Former Defense Secretary Donald Rumsfeld comes out swinging in his new book, Known and Unknown: A Memoir, and one of his targets is Colin Powell. Rumsfeld tweaks Powell over his management skills and disputes the notion that Powell somehow got duped into delivering the WMD address to the UN before the invasion of Iraq. The intelligence was wrong, Rumsfeld acknowledges in this interview excerpt from ABC’s Diane Sawyer, but we sent troops into the heat of the Iraqi desert wearing chemical-weapons suits for a reason:

Colin Powell, Bush’s first secretary of state, “did not, in my view, do a good job of managing the people under him,” Rumsfeld said.

“There was a lot of leaking out of the State Department, and the president knew it,” he said. “And it was unhelpful. And most of it ended up making the State Department look good. We didn’t do that in the Pentagon. I insisted we not do it.”

Powell, Rumsfeld said, never spoke up in meetings with the president to raise objections to the Iraq war.

“There’s a lot of stuff [in] the press that say Colin Powell was against it. But I never saw even the slightest hint of that,” he said. … Powell, Rumsfeld said, never spoke up in meetings with the president to raise objections to the Iraq war.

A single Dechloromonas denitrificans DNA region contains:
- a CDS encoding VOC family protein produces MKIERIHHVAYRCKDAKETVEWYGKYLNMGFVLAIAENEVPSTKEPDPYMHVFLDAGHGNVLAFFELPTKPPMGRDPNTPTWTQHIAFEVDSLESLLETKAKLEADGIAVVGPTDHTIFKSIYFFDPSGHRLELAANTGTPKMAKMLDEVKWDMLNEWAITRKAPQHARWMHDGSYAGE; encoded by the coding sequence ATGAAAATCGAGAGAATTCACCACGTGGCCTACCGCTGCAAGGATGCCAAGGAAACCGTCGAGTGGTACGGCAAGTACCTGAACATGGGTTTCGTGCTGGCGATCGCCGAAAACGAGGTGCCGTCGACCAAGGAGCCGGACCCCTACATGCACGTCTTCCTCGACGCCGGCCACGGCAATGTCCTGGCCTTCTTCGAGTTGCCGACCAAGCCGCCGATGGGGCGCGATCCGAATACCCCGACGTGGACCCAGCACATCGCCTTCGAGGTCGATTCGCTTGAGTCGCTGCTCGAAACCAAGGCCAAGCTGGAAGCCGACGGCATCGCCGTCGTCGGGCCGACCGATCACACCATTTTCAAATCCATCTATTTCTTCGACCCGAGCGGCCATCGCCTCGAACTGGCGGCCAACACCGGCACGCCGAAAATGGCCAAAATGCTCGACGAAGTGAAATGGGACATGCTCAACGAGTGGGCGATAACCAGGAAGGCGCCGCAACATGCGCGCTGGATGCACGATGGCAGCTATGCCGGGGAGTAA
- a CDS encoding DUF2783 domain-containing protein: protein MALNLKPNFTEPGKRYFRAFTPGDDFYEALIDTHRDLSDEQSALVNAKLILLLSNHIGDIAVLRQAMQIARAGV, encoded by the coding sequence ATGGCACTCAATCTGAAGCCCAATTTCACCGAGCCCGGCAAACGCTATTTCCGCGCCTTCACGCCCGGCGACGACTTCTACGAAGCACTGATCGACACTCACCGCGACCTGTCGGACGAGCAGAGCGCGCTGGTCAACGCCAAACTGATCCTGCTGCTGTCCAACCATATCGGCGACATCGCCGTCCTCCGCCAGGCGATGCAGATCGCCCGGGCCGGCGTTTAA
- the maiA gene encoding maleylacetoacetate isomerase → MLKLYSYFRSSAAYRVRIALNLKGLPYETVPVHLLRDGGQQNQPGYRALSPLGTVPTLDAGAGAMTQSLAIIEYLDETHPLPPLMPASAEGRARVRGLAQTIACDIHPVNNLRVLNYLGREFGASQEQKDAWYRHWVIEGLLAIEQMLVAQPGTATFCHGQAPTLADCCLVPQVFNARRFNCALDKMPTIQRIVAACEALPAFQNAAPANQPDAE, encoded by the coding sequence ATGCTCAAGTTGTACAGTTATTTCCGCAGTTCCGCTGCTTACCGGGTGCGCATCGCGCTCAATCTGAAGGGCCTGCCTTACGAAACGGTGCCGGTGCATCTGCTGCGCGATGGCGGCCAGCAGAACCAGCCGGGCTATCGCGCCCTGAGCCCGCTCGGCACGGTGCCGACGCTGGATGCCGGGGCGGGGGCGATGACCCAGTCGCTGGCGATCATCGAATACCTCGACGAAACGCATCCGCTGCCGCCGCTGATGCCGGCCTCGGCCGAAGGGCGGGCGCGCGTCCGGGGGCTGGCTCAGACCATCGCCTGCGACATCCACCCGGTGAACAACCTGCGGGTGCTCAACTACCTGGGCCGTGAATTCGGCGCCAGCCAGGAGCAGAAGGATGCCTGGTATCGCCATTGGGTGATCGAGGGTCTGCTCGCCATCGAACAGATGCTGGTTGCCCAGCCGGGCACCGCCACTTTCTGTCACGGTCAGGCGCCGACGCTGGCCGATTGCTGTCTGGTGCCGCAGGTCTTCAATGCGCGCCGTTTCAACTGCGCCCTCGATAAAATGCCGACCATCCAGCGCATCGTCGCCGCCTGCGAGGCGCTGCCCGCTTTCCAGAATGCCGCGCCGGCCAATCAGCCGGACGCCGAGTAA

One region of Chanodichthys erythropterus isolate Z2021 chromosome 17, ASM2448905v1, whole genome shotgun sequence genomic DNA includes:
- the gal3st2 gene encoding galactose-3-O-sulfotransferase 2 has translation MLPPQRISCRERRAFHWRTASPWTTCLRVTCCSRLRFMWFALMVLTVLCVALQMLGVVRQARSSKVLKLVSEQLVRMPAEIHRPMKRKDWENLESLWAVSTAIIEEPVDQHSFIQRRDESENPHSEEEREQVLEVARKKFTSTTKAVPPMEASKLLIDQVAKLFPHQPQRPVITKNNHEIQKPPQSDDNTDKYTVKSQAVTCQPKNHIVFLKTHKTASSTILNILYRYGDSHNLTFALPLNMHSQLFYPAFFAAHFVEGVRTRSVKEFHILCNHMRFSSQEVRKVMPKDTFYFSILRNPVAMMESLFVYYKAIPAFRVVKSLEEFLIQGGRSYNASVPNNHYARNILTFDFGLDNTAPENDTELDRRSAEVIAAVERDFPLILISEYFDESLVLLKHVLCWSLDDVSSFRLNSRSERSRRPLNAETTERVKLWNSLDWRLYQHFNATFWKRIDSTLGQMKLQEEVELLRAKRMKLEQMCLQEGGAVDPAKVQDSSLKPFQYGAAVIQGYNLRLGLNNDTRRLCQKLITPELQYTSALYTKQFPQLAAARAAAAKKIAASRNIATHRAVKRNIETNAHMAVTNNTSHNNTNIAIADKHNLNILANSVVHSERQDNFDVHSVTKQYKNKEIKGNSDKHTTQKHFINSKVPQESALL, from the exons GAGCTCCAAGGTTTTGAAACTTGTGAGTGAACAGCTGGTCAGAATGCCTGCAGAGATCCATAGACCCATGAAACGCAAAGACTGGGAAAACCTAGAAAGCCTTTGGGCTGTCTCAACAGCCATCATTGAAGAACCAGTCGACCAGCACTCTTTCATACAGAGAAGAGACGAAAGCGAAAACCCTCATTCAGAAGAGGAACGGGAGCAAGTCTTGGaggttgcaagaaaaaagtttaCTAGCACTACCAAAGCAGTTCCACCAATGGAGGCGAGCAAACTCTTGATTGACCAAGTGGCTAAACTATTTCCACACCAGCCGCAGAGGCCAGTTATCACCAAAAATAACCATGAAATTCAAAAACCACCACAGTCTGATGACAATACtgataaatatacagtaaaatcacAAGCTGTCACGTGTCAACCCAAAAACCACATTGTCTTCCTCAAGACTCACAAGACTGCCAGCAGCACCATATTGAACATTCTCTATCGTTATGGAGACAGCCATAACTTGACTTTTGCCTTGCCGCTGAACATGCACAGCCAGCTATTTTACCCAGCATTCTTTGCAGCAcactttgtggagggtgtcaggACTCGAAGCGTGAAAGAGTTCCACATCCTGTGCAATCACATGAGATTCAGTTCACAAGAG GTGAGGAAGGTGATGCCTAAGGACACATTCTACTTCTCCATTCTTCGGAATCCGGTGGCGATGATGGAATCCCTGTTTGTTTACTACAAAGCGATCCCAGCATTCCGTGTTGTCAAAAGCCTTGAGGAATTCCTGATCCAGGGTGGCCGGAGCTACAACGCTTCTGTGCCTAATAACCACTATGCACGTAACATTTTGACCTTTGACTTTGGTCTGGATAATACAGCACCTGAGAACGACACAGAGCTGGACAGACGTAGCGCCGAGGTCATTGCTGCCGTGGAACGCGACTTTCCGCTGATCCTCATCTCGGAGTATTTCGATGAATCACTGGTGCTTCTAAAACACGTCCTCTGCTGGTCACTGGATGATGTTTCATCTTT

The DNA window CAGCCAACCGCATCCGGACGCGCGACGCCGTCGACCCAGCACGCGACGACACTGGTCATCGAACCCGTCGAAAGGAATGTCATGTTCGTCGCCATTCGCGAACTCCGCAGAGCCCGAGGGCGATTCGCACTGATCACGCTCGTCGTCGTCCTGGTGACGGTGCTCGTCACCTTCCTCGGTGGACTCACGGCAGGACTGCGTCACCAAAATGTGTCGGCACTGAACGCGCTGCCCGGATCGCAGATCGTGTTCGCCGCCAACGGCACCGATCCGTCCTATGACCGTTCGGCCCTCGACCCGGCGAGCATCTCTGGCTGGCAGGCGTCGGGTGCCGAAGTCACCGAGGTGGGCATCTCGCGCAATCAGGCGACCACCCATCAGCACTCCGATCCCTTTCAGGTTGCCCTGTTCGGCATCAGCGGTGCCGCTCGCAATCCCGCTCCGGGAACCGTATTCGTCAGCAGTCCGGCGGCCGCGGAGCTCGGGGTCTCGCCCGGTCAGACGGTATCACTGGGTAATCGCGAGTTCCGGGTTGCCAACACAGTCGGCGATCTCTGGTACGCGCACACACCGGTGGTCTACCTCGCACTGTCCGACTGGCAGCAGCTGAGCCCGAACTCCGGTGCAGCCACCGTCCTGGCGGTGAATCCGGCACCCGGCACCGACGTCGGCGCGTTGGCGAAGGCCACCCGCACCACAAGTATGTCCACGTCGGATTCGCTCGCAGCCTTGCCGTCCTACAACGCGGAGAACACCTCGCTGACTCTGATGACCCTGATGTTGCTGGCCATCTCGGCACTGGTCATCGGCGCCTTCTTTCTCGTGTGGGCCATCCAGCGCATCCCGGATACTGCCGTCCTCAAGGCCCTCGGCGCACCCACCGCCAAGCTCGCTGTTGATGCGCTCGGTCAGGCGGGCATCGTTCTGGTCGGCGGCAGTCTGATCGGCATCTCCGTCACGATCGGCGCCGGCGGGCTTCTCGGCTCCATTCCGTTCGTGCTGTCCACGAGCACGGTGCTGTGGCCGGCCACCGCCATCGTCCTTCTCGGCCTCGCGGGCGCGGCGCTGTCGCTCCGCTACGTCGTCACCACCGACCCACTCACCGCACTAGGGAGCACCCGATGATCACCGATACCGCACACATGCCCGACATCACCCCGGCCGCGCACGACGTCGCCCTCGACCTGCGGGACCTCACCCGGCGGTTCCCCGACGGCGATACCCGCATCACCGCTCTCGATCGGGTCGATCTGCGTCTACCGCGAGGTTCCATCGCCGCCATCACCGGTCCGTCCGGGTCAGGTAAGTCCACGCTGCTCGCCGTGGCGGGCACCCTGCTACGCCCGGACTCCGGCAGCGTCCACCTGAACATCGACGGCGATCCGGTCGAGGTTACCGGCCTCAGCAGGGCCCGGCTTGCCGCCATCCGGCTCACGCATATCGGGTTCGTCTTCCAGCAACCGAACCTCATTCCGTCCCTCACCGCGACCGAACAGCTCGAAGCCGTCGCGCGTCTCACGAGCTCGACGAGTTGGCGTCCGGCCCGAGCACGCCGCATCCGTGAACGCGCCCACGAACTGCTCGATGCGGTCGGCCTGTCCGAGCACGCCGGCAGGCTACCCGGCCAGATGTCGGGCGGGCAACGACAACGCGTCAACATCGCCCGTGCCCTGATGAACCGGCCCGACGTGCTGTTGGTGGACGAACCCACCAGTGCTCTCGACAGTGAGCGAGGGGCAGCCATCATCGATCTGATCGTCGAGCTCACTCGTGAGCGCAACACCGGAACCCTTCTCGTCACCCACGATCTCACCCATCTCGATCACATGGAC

Nor was Rumsfeld particularly impressed with Condoleezza Rice, either:

Rumsfeld was less impressed by some of the president’s closest advisers. Of Condoleezza Rice, President Bush’s national security adviser and later secretary of state, he said, “She’d never served in a senior administration position” — a lack of experience that showed in her lack of organization in putting together critical meetings.

“She’d been an academic. And, you know, a lot of academics like to have meetings,” Rumsfeld said. “And they like to bridge differences and get people all to be happy.”

It looks like Rumsfeld isn’t too concerned about burning bridges. He even goes after Bush 41, while praising Bush 43:

Asked if he admired President George H.W. Bush — a Republican president he didn’t serve under — Rumsfeld was curt.

“No. No,” Rumsfeld said. “No, I was kind of disappointed in him. … He decided he wanted to leave people with the impression that he didn’t want to go to the CIA [in the Ford administration]. And that someone made him go there. And it was probably Rumsfeld or something.”

I’ll get a chance to sit down with Rumsfeld while I’m in DC later this week, along with other journalists, to discuss his new memoirs. Looks like it will be a lively conversation.